The Emmy Awards used the hype surrounding Oscar week to mask its big announcement about reforming its categories. In addition to revamping what’s considered a mini-series and expanding its comedy and drama categories from six to seven nominees, it also set a strange precedent for what is now considered a comedy and a drama.
While watching last night’s “Better Call Saul” episode, “Nacho,” I couldn’t help but think about how Vince Gilligan likes to explore the (often) inevitable disappointments of being part of a family—how we do things we know we shouldn’t do for those who are close to us; how we manage to let them down; how deluded we can be about them; and how, even in the most trying circumstances, a small part of us can call out for reconciliation with them.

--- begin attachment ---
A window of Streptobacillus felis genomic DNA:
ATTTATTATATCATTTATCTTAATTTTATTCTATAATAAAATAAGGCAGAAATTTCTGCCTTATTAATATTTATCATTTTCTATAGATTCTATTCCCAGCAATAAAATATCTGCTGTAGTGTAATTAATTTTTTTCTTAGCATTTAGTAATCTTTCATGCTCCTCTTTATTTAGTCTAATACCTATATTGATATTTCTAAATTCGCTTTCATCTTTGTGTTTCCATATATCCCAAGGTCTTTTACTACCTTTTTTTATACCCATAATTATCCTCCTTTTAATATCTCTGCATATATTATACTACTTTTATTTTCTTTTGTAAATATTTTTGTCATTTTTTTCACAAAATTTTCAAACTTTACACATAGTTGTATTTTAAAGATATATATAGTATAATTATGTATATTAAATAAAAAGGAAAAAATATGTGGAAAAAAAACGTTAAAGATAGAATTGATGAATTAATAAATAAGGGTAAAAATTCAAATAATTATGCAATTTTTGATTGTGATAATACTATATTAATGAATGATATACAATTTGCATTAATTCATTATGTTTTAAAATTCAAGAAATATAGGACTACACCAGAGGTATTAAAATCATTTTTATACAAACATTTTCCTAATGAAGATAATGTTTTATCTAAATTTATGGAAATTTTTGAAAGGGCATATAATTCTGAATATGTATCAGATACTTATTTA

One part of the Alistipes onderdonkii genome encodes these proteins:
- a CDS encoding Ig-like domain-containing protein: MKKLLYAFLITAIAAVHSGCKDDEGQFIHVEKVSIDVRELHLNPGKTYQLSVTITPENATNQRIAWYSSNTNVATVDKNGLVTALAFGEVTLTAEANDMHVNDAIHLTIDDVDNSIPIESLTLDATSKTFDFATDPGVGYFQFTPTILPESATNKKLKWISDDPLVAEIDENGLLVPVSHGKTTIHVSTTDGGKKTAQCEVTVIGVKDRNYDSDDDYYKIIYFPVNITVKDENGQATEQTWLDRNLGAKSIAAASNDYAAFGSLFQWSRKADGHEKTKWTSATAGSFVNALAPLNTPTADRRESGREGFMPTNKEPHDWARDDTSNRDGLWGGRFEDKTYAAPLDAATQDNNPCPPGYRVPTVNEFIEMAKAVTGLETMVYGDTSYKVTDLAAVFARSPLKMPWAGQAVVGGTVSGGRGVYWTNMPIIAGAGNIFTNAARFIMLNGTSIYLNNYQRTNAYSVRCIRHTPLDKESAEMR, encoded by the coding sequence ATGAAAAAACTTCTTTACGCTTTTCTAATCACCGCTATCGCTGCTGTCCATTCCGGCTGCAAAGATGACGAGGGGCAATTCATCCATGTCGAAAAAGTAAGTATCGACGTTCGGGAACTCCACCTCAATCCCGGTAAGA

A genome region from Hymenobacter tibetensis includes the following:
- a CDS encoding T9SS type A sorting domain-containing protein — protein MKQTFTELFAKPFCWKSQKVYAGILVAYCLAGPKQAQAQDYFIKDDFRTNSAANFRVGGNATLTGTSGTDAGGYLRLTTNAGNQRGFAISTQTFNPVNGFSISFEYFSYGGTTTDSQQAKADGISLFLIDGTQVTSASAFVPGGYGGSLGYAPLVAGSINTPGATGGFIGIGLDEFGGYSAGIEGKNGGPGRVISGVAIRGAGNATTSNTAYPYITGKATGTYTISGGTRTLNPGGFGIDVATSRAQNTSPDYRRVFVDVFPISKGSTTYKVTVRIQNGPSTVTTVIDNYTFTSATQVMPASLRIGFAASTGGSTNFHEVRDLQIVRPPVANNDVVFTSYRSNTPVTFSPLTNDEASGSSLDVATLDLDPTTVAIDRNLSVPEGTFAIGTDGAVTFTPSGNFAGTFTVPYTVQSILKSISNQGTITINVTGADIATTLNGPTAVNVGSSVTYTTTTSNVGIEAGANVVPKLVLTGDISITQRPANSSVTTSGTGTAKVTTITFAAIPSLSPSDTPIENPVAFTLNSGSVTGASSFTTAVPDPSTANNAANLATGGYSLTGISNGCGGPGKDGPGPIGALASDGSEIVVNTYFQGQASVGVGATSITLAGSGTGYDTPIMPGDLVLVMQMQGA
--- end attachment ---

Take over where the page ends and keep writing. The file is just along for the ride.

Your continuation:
That was one hell of a show. Every aspect of Super Bowl XLIX lived up to the hype, which is more than can be said for the walloping the Seahawks put on the Broncos last year. This year, the Hawks were beaten by Tom Brady’s Patriots in possibly the most heartbreaking football moment since the Titans came up one yard short in Super Bowl XXXIV.